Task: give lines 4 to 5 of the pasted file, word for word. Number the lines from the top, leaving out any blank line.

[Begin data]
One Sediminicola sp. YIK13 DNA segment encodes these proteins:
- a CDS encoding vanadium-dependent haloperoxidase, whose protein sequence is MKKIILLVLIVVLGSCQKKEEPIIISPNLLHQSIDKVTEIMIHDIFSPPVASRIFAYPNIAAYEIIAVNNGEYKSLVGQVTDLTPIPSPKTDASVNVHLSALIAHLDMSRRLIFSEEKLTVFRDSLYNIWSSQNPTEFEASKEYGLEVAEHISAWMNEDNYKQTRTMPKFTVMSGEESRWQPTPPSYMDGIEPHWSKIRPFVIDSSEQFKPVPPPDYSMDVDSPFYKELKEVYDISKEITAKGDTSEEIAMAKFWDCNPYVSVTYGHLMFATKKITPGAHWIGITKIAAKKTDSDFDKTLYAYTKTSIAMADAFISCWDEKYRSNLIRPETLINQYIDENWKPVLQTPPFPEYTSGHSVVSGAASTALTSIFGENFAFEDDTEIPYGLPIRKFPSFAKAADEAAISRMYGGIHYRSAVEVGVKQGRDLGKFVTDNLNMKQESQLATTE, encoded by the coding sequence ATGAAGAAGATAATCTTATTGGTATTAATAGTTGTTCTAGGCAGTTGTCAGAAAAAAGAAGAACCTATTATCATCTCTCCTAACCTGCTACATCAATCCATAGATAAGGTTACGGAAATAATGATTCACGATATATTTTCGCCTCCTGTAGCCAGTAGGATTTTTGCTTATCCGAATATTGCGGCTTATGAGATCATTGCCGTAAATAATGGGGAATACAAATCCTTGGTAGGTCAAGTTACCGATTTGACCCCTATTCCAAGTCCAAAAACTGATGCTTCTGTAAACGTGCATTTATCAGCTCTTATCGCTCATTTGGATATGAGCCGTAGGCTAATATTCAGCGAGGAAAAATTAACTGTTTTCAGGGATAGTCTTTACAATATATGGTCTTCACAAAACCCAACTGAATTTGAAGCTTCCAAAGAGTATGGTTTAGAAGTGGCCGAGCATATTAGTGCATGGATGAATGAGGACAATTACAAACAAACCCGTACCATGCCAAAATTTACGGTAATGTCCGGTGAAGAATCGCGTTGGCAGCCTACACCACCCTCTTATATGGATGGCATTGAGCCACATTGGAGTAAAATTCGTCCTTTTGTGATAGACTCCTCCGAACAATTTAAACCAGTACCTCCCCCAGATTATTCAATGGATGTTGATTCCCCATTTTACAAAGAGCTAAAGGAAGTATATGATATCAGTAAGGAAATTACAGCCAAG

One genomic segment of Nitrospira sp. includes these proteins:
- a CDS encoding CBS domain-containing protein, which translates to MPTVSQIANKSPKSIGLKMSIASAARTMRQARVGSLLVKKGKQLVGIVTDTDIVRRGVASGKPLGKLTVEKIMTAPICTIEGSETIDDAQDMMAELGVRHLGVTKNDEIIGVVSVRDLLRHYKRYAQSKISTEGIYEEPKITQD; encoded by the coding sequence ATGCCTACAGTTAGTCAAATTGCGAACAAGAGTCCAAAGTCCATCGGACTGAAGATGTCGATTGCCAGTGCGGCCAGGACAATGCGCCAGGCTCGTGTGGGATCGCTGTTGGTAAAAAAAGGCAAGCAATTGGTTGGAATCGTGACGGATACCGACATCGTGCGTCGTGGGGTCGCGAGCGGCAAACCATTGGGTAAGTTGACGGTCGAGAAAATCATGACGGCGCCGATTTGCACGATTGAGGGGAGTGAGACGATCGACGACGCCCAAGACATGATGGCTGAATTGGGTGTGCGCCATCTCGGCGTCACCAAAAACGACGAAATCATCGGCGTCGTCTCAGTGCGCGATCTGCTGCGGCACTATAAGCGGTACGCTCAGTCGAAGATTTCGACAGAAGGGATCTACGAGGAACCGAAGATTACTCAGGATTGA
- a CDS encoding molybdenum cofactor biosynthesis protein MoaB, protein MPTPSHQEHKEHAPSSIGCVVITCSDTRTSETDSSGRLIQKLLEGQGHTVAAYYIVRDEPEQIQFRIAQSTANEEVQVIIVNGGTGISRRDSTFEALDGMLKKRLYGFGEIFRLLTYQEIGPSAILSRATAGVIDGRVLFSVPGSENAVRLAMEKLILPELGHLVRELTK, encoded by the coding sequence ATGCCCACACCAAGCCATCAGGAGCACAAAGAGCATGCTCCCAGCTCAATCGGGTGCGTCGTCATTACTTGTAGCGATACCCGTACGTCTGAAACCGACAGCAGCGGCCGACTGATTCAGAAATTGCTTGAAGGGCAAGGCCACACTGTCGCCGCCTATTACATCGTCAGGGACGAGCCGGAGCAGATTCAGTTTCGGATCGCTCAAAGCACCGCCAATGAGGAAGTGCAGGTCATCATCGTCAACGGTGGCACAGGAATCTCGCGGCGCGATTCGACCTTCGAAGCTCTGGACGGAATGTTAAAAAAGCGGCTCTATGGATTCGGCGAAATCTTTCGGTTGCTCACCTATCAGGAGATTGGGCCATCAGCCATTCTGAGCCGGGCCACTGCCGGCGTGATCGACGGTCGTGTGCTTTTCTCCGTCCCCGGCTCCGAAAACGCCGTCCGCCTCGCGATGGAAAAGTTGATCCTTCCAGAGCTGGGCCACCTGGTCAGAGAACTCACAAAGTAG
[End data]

- a CDS encoding CBS domain-containing protein, which translates to MPTVSQIANKSPKSIGLKMSIASAARTMRQARVGSLLVKKGKQLVGIVTDTDIVRRGVASGKPLGKLTVEKIMTAPICTIEGSETIDDAQDMMAELGVRHLGVTKNDEIIGVVSVRDLLRHYKRYAQSKISTEGIYEEPKITQD; encoded by the coding sequence ATGCCTACAGTTAGTCAAATTGCGAACAAGAGTCCAAAGTCCATCGGACTGAAGATGTCGATTGCCAGTGCGGCCAGGACAATGCGCCAGGCTCGTGTGGGATCGCTGTTGGTAAAAAAAGGCAAGCAATTGGTTGGAATCGTGACGGATACCGACATCGTGCGTCGTGGGGTCGCGAGCGGCAAACCATTGGGTAAGTTGACGGTCGAGAAAATCATGACGGCGCCGATTTGCACGATTGAGGGGAGTGAGACGATCGACGACGCCCAAGACATGATGGCTGAATTGGGTGTGCGCCATCTCGGCGTCACCAAAAACGACGAAATCATCGGCGTCGTCTCAGTGCGCGATCTGCTGCGGCACTATAAGCGGTACGCTCAGTCGAAGATTTCGACAGAAGGGATCTACGAGGAACCGAAGATTACTCAGGATTGA
- a CDS encoding molybdenum cofactor biosynthesis protein MoaB, protein MPTPSHQEHKEHAPSSIGCVVITCSDTRTSETDSSGRLIQKLLEGQGHTVAAYYIVRDEPEQIQFRIAQSTANEEVQVIIVNGGTGISRRDSTFEALDGMLKKRLYGFGEIFRLLTYQEIGPSAILSRATAGVIDGRVLFSVPGSENAVRLAMEKLILPELGHLVRELTK, encoded by the coding sequence ATGCCCACACCAAGCCATCAGGAGCACAAAGAGCATGCTCCCAGCTCAATCGGGTGCGTCGTCATTACTTGTAGCGATACCCGTACGTCTGAAACCGACAGCAGCGGCCGACTGATTCAGAAATTGCTTGAAGGGCAAGGCCACACTGTCGCCGCCTATTACATCGTCAGGGACGAGCCGGAGCAGATTCAGTTTCGGATCGCTCAAAGCACCGCCAATGAGGAAGTGCAGGTCATCATCGTCAACGGTGGCACAGGAATCTCGCGGCGCGATTCGACCTTCGAAGCTCTGGACGGAATGTTAAAAAAGCGGCTCTATGGATTCGGCGAAATCTTTCGGTTGCTCACCTATCAGGAGATTGGGCCATCAGCCATTCTGAGCCGGGCCACTGCCGGCGTGATCGACGGTCGTGTGCTTTTCTCCGTCCCCGGCTCCGAAAACGCCGTCCGCCTCGCGATGGAAAAGTTGATCCTTCCAGAGCTGGGCCACCTGGTCAGAGAACTCACAAAGTAG